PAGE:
South Korea’s top financial regulator said Thursday that he is seeking consultation with related state offices to monitor big tech companies’ data monopoly scrutiny while promoting financial companies’ investment in financial technology.
The remark came amid growing concerns that Naver Financial and Kakao Pay -- the fintech services of the country’s largest internal portal and messenger app operator, respectively -- dominate the market.
“Consumers are increasingly relying on a single company doing all the financial services multiple firms had to do. It’s the user data monopoly we’re worried about,” Financial Services Commission Chairman Koh Seung-beom said at a meeting that brought together fintech, insurance and credit card firms.
Koh added that rules will be different for tech giants and smaller firms, saying the commission was not all about creating new regulations, but was planning to ease existing rules as well to reinvigorate investment in the sector.
“We will waive some rules for firms trying out new financial services. We want to see those services get established quickly,” Koh said, referring to current regulations that critics say could delay the launch of new business features.
The top regulator also referred to expanding firms’ access to user data the government holds. Last week, the commission launched “MyData,” a mobile service for people to look at their financial data -- savings and loans -- scattered across financial institutions like banks and insurance companies.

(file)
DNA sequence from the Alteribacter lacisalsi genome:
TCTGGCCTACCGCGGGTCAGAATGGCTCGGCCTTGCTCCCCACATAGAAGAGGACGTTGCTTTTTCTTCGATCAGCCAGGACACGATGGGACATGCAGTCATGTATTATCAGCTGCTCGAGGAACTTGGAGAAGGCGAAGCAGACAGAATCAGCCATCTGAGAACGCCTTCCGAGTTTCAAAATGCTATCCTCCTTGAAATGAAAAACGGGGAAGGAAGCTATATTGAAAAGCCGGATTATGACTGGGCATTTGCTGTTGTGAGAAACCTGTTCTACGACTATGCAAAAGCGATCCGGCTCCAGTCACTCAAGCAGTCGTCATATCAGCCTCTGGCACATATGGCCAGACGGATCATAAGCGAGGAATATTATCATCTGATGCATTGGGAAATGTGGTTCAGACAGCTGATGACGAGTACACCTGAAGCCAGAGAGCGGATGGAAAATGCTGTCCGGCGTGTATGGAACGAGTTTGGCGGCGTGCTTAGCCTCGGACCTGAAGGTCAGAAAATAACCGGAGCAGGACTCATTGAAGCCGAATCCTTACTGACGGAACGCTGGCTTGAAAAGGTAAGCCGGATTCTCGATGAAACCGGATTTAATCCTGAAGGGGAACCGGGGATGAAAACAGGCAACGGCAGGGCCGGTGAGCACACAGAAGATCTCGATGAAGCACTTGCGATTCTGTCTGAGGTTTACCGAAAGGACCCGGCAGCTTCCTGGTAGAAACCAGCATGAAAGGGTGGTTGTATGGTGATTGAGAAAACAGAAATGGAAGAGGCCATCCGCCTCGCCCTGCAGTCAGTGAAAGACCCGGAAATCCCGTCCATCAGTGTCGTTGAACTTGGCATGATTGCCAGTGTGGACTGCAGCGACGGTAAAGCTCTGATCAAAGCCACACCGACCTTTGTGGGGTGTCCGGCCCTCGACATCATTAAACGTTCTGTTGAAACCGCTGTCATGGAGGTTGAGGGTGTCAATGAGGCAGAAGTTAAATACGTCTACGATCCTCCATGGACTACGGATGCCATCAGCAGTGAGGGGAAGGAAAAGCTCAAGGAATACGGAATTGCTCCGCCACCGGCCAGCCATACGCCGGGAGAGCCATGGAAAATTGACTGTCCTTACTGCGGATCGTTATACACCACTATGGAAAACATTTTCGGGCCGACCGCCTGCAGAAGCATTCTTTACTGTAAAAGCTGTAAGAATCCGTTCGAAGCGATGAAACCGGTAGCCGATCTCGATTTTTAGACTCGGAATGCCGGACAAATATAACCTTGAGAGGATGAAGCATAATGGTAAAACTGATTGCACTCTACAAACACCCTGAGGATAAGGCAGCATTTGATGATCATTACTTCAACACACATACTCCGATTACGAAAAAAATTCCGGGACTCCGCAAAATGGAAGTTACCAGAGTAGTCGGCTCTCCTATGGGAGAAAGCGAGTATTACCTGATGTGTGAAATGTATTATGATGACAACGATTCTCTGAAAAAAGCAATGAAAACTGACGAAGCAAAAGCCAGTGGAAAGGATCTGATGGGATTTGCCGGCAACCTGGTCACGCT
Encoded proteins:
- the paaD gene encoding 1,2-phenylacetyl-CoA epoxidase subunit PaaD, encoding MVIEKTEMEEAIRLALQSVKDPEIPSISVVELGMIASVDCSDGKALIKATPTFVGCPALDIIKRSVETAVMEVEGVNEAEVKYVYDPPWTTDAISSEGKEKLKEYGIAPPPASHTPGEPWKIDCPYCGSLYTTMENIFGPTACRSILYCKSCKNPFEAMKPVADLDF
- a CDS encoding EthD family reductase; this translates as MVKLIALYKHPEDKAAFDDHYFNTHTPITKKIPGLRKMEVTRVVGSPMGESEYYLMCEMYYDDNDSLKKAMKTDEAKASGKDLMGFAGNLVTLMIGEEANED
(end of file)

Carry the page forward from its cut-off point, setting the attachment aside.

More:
A total of 53 financial institutions, from banks to fintech firms like Naver Financial and Kakao Pay, will offer their customers the service within this month, after receiving approval from the commission.
Next week, Koh is expected to meet with the chiefs of the two biggest fintech firms, along with CEOs of the country’s major banks, to discuss ways to use data and artificial intelligence to enhance user experience. The exchange will mark the first official meeting between them since Koh came to office in August.
Meanwhile, Koh said the commission would soon set the terms for loans to borrowers with poor ratings. The commission has said it will introduce a comprehensive system for loans starting next year, without elaborating on details.
By Choi Si-young (firstname.lastname@example.org